Before The Fall: An Inside View Of The Pre-Watergate White House

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Transaction Publishers, Apr 1, 2005 - Political Science - 704 pages
2 Reviews

William Safire was a speechwriter for Richard Nixon from 1968 to 1973. During that time, as a Washington insider, Safire was able to observe the thirty-seventh president in his entirety: as noble and mean-spirited; as good and bad; as a man desirous of greatness. Rarely has there been a White House memoir more intimate or revealing in its exploration of the great events that took place "before the fall" of Watergate. In this anecdotal history, Nixon and his associates come alive, not as caricatures, but as men with high and low purpose: Henry Kissinger, William Rogers, H. R. (Bob) Haldeman, John Ehrlichman, Charles Colson, and Arthur Burns struggle not just for power, but for ideals.

As William Safire says in his Prologue: "In this memoir, which is neither a biography of [Nixon] nor an autobiography of me nor a narrative history of our times, there is an attempt to figure out what was good and bad about him, what he was trying to do and how well he succeeded, how he used and affected some of the people around him, and an effort not to lose sight of all that went right in examining what went wrong." The book is divided into ten sections, in which run three main themes: the President, the Partisan, and the Person. As a president, Safire discusses Nixon and the Vietnam War, foreign policy, economics, and race relations. As a partisan, he discusses Nixon's attempt to form an alignment across party lines, successful in many respects before the president tolerated the excesses that eventually corrupted his administration. And as a person, Safire finds that Nixon was a mixture of Woodrow Wilson, Machiavelli, Theodore Roosevelt, and Shakespeare's Cassius--an idealistic conniver evoking the strenuous life while he thinks too much.

This paperback edition of a classic primary source for historians includes a new introduction by its author. Studded with direct quotations that put the reader in the room where history was being made, Before the Fall is a realistic, shades-of-gray study of the Nixon years.

William Safire joined the New York Times in 1973 as a political columnist, where he also writes a Sunday column, "On Language," about grammar, usage, and etymology. The author of several books including Freedom, Full Disclosure, and Scandalmonger, he is the winner of the 1978 Pulitzer Prize for distinguished commentary and served nine years as a member of the Pulitzer Board.

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Review: Before the Fall: An Inside View of the Pre-Watergate White House

User Review  - Carmen - Goodreads

Helped me learn about the Nixon administration. It was difficult to read...maybe too technical. Read full review

Review: Before the Fall: An Inside View of the Pre-Watergate White House

User Review  - Michael - Goodreads

i'm a nixon fan. yes, he was paranoid, petty and vindictive, but this book also betrays his good points. his love and protection of his family, his loyalty (until watergate), his foreign policy genius, the new federalism, and his distrust of big government. he was america's king lear. Read full review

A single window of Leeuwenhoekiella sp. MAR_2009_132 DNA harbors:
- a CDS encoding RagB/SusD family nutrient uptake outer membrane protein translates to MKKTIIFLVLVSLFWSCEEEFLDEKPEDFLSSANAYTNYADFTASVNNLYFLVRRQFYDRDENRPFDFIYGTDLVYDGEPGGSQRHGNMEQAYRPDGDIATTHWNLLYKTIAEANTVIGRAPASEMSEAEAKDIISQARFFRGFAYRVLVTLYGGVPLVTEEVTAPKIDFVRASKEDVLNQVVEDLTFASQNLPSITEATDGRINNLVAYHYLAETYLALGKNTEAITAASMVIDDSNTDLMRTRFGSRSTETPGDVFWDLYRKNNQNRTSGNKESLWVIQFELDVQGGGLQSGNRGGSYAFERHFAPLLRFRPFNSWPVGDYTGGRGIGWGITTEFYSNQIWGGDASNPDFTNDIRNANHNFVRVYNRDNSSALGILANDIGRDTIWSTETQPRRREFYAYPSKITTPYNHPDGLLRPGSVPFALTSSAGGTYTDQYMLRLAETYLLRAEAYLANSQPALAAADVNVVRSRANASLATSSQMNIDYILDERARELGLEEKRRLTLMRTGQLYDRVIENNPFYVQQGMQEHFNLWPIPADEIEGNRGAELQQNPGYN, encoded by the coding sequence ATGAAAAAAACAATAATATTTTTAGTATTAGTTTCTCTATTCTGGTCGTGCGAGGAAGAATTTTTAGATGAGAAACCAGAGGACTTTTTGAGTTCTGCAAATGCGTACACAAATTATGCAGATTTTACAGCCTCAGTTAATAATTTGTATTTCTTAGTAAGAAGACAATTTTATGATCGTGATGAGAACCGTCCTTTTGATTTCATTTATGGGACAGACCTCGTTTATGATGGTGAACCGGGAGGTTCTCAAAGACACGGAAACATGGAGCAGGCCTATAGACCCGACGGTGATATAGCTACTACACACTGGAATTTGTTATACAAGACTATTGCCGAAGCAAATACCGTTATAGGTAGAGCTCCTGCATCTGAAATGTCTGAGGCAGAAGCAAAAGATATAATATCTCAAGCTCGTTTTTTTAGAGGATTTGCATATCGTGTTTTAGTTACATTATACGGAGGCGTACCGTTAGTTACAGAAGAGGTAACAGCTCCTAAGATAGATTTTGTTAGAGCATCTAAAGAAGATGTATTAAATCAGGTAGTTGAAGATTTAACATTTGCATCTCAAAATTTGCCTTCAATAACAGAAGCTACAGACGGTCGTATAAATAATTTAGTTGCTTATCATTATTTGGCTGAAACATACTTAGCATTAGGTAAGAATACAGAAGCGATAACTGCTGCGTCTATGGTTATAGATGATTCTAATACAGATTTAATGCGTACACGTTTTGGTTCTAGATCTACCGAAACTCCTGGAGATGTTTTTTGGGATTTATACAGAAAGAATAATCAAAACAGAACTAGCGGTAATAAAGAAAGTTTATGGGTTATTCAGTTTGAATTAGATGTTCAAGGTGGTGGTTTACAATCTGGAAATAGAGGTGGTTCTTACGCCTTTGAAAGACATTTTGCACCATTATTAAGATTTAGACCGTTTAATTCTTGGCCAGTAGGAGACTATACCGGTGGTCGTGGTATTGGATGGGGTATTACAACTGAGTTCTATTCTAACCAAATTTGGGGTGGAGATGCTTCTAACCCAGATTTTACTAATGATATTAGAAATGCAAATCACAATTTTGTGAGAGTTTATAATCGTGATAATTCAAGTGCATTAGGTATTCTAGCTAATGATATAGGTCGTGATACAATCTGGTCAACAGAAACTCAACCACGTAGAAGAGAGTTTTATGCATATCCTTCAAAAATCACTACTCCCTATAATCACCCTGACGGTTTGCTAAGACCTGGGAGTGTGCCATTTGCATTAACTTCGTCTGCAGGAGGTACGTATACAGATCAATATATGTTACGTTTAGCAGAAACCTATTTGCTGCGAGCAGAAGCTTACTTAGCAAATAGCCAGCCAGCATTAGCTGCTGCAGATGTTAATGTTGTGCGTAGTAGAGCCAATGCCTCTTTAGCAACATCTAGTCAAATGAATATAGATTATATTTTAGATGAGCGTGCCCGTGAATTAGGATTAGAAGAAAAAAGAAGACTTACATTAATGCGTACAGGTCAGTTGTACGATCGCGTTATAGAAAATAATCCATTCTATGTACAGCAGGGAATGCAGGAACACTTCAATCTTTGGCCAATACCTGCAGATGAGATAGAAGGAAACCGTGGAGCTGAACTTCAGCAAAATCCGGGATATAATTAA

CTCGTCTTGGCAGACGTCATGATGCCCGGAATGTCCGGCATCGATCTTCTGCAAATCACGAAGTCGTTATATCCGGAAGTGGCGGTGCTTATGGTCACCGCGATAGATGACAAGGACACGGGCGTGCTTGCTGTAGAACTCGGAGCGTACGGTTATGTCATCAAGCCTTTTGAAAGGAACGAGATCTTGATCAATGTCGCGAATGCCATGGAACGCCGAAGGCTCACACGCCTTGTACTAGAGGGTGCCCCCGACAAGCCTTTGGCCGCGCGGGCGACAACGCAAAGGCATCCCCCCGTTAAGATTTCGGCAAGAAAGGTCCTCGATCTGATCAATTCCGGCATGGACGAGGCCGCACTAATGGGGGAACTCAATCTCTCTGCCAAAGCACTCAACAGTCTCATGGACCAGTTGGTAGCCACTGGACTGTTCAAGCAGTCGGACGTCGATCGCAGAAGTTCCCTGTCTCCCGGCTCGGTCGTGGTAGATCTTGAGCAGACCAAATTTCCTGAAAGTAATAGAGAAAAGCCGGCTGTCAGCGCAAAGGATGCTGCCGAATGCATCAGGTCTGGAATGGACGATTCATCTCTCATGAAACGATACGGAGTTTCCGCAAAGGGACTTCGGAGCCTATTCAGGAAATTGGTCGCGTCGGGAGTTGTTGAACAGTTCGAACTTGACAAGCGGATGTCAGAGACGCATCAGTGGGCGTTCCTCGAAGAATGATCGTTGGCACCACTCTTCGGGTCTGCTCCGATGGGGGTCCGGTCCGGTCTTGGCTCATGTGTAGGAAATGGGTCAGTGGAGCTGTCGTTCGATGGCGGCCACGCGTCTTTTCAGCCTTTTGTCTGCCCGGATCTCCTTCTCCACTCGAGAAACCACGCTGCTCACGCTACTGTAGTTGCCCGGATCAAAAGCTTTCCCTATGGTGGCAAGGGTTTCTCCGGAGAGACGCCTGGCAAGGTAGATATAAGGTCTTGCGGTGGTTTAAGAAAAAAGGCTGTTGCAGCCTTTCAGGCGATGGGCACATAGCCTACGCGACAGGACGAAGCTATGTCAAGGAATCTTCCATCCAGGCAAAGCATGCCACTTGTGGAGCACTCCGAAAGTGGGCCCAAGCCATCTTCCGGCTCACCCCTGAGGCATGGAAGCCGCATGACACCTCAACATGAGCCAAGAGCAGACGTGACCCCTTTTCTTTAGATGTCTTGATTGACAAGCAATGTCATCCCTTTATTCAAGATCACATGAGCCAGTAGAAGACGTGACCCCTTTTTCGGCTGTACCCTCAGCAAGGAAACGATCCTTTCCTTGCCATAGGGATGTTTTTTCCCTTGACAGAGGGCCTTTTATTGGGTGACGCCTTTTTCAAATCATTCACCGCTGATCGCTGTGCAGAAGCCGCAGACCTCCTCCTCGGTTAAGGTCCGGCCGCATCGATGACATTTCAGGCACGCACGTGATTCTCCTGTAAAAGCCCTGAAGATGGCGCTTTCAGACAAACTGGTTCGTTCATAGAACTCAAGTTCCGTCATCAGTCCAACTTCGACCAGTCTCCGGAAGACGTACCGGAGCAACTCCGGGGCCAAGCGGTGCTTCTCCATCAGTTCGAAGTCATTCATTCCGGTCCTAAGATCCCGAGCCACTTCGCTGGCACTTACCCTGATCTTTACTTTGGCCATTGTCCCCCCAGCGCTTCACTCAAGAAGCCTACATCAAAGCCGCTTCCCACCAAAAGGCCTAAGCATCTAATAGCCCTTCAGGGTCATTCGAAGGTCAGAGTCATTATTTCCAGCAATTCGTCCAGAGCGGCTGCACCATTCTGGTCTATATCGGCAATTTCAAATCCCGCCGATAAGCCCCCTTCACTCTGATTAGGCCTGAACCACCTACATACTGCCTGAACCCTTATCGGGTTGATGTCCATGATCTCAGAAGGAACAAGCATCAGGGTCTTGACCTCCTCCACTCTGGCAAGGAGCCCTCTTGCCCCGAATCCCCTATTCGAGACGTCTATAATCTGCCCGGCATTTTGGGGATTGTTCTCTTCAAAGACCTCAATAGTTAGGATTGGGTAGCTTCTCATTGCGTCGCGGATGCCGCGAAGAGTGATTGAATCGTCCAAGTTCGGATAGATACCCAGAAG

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William Safire - Wikipedia, the free encyclopedia
ISBN 0394502612; The Relations Explosion; Plunging into Politics; Before the Fall: An Inside View of the Pre-Watergate White House. Speeches ...
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William Safire: Biography and Much More from Answers.com
ISBN 0394502612; The Relations Explosion; Plunging into Politics; Before the Fall: An Inside View of the Pre-Watergate White House ...
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William Safire
Before the Fall: An Inside View of the Pre-Watergate White House (1975) Full Disclosure (1977, novel) Safire's Political Dictionary (1978) ...
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THE ENDURING MYTHOLOGICAL ROLE OF THE
THE ENDURING MYTHOLOGICAL ROLE OF THE. ANONYMOUS SOURCE DEEP THROAT. by. Shana Lyris Hamilton. A thesis submitted to the faculty of ...
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About the author (2005)

William Safire was born on Dec. 17, 1929. He attended Syracuse University, but dropped out after two years. He began his career as a reporter for The New York Herald Tribune. He had also been a radio and television producer and a U.S. Army correspondent. From 1955 to 1960, Safire was vice president of a public relations firm in New York City, and then became president of his own firm. He was responsible for bringing Nixon and Nikita Khrushchev together in 1959. In 1968, he joined the campaign of Richard Nixon as a senior White House speechwriter for Nixon. Safire joined The New York Times in 1973 as a political columnist. He also writes a Sunday column, On Language, which has appeared in The New York Times Magazine since 1979. This column on grammar, usage, and etymology has led to the publication of 10 books and made him the most widely read writer on the English language. William Safire was the winner of the 1978 Pulitzer Prize for distinguished commentary. He is a trustee for Syracuse University. Since 1995 he has served as a member of the Pulitzer Board. He is the author of Freedom (1987), a novel of Lincoln and the Civil War. His other novels include Full Disclosure (1977), Sleeper Spy (1995) and Scandalmonger (2000). His other titles include a dictionary, a history, anthologies and commentaries.

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